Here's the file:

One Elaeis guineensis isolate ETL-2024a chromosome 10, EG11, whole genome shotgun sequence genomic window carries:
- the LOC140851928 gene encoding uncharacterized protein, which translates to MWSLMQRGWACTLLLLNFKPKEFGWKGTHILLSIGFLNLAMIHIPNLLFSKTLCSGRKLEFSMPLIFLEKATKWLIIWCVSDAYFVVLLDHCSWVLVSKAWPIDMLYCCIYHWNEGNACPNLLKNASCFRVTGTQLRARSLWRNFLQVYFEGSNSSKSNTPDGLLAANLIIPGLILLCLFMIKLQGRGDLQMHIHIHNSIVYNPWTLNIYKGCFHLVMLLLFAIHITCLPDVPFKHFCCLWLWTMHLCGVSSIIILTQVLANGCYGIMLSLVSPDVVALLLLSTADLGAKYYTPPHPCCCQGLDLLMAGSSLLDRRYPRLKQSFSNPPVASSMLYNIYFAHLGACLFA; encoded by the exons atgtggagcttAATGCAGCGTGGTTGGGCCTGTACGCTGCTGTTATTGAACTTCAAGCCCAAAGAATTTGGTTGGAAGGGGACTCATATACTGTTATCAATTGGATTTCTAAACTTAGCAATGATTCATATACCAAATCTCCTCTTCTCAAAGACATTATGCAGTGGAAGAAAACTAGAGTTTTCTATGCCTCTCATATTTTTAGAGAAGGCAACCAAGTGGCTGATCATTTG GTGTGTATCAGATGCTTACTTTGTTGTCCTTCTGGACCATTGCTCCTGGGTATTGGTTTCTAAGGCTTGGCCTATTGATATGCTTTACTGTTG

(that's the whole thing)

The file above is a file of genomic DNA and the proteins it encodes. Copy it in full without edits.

One Elaeis guineensis isolate ETL-2024a chromosome 10, EG11, whole genome shotgun sequence genomic window carries:
- the LOC140851928 gene encoding uncharacterized protein, which translates to MWSLMQRGWACTLLLLNFKPKEFGWKGTHILLSIGFLNLAMIHIPNLLFSKTLCSGRKLEFSMPLIFLEKATKWLIIWCVSDAYFVVLLDHCSWVLVSKAWPIDMLYCCIYHWNEGNACPNLLKNASCFRVTGTQLRARSLWRNFLQVYFEGSNSSKSNTPDGLLAANLIIPGLILLCLFMIKLQGRGDLQMHIHIHNSIVYNPWTLNIYKGCFHLVMLLLFAIHITCLPDVPFKHFCCLWLWTMHLCGVSSIIILTQVLANGCYGIMLSLVSPDVVALLLLSTADLGAKYYTPPHPCCCQGLDLLMAGSSLLDRRYPRLKQSFSNPPVASSMLYNIYFAHLGACLFA; encoded by the exons atgtggagcttAATGCAGCGTGGTTGGGCCTGTACGCTGCTGTTATTGAACTTCAAGCCCAAAGAATTTGGTTGGAAGGGGACTCATATACTGTTATCAATTGGATTTCTAAACTTAGCAATGATTCATATACCAAATCTCCTCTTCTCAAAGACATTATGCAGTGGAAGAAAACTAGAGTTTTCTATGCCTCTCATATTTTTAGAGAAGGCAACCAAGTGGCTGATCATTTG GTGTGTATCAGATGCTTACTTTGTTGTCCTTCTGGACCATTGCTCCTGGGTATTGGTTTCTAAGGCTTGGCCTATTGATATGCTTTACTGTTG